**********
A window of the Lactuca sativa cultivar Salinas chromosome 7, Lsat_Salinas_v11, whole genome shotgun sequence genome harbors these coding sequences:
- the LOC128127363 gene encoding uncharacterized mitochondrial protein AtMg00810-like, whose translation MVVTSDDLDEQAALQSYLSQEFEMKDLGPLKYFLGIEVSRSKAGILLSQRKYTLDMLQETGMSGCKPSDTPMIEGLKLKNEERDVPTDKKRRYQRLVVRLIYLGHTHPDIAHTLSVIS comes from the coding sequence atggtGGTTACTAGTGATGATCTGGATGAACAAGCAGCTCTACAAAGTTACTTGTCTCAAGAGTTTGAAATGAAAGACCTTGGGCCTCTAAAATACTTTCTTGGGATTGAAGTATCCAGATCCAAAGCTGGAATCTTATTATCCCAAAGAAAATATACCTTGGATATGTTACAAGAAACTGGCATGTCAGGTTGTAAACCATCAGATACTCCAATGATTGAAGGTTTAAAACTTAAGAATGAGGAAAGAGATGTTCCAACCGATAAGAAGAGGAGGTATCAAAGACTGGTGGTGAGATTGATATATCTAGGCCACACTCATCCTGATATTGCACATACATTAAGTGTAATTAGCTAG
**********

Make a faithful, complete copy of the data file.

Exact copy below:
A window of the Lactuca sativa cultivar Salinas chromosome 7, Lsat_Salinas_v11, whole genome shotgun sequence genome harbors these coding sequences:
- the LOC128127363 gene encoding uncharacterized mitochondrial protein AtMg00810-like, whose translation MVVTSDDLDEQAALQSYLSQEFEMKDLGPLKYFLGIEVSRSKAGILLSQRKYTLDMLQETGMSGCKPSDTPMIEGLKLKNEERDVPTDKKRRYQRLVVRLIYLGHTHPDIAHTLSVIS comes from the coding sequence atggtGGTTACTAGTGATGATCTGGATGAACAAGCAGCTCTACAAAGTTACTTGTCTCAAGAGTTTGAAATGAAAGACCTTGGGCCTCTAAAATACTTTCTTGGGATTGAAGTATCCAGATCCAAAGCTGGAATCTTATTATCCCAAAGAAAATATACCTTGGATATGTTACAAGAAACTGGCATGTCAGGTTGTAAACCATCAGATACTCCAATGATTGAAGGTTTAAAACTTAAGAATGAGGAAAGAGATGTTCCAACCGATAAGAAGAGGAGGTATCAAAGACTGGTGGTGAGATTGATATATCTAGGCCACACTCATCCTGATATTGCACATACATTAAGTGTAATTAGCTAG